A group of U.S. investors is seeking Washington’s approval to acquire the nearly 50 percent collateral in U.S. refiner Citgo held by Rosneft, Russia’s largest state-owned energy firm, according to one of the investors.
Such a move would not allow for Moscow to seize a large portion of the U.S. refiner in case a full-blown default by its current owner, Venezuelan state oil company PDVSA, happens. Citgo, based in Texas, operates a 749,000 barrel per day refining network in the U.S.
As a result of the country’s economic devastation caused by the five-year-long recession, Venezuelan President Nicolas Maduro has turned to ally Russia for the money it needs to survive, in exchange for prized state-owned oil assets.
Reuters writes that Rosneft has snapped up some coveted oil fields in Venezuela, getting control over the OPEC nation’s crude exports. Venezuela handed Rosneft ROSN.MM the 49.9 percent collateral in Citgo PDVSAC.UL in return for a $1.5 billion loan two years ago. The remaining 50.1 percent of shares in Citgo is collateral to holders of PDVSA’s 2020 bond.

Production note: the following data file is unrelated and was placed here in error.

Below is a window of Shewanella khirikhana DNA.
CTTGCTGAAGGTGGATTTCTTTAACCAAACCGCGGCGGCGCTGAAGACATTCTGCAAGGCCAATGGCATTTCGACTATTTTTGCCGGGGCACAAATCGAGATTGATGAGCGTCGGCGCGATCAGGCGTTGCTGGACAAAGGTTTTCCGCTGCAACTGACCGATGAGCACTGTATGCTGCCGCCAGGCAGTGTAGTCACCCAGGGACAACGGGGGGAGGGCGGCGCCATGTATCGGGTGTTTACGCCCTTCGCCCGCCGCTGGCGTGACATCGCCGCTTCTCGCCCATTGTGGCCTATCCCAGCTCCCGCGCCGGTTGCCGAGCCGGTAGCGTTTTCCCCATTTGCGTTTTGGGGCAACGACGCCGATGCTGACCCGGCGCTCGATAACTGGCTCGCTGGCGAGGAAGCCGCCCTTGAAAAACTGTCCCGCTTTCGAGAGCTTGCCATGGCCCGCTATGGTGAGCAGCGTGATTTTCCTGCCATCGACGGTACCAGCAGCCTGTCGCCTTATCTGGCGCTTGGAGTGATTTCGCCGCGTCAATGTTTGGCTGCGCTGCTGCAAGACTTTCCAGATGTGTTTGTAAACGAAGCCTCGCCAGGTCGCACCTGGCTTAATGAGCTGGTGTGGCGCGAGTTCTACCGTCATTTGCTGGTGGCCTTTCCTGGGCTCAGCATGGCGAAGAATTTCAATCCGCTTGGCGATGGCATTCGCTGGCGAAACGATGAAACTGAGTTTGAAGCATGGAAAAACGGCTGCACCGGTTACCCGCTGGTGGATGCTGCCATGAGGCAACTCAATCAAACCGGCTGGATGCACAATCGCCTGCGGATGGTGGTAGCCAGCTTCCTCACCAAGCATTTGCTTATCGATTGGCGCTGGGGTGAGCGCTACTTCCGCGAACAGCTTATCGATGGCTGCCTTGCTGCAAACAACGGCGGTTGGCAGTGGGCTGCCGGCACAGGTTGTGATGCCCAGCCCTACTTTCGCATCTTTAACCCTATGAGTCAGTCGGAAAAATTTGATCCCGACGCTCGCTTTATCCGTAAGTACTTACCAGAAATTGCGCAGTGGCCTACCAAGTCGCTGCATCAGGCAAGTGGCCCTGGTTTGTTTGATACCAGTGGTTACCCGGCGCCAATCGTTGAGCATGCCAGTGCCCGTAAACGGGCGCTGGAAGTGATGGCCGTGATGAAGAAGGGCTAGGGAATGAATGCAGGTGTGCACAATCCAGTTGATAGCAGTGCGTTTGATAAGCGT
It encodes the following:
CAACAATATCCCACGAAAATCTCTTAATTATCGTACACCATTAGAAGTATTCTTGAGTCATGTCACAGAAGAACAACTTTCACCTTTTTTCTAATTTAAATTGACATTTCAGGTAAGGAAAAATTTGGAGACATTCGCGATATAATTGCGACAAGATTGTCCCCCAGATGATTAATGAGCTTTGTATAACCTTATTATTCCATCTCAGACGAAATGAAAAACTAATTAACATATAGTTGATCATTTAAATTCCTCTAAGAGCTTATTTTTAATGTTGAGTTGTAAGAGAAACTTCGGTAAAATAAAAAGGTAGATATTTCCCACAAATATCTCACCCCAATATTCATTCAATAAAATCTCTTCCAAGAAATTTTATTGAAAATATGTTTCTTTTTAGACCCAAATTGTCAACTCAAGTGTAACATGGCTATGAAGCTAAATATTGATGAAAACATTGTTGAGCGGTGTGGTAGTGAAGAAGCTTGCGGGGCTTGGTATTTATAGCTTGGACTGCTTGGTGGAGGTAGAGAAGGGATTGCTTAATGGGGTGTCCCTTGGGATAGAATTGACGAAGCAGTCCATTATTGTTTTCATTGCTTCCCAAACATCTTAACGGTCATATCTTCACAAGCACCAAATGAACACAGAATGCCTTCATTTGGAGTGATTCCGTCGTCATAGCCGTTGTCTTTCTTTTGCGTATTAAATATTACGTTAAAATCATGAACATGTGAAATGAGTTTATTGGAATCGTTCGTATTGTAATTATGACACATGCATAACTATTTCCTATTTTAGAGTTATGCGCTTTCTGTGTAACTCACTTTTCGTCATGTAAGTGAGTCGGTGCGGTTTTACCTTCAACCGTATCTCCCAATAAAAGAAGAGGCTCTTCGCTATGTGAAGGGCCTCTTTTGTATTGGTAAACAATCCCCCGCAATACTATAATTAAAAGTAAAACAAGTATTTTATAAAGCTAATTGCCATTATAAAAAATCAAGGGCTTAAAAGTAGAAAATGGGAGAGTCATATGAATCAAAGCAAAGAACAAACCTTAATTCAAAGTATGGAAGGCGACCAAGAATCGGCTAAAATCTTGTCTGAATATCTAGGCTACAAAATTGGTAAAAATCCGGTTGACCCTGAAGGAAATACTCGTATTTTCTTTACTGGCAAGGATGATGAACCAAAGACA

However, in recent months Venezuela has been late on bond payments due to a constant decline in oil output, the country’s main source of income. Rosneft has been under U.S. sanctions since 2014, a means of punishing Russia for aggression in Ukraine. Some U.S. senators have warned that if Russia takes a stake in Citgo, those sanctions may be violated.
According to the investor, the group of investors applied in October for a license from the U.S. Treasury’s Office of Foreign Assets Control (OFAC) to assume the lien. The request has been given basic technical approval but the Trump administration is yet to give the group an answer.
“The administration should recognize that if it doesn’t do something pro-active here, it will face…limited options under almost any scenario, whether it is an attempt to foreclose by the current lienholder, further restrictions on Venezuelan crude oil imports into the U.S., or even in the event there is a positive political change in Caracas,” the investor said.
Under the plan, the investors would repay the outstanding loan balance and require that Rosneft terminate its lien and assign the loan to the new investors.
“This is a private sector solution to a public policy problem,” the investor added.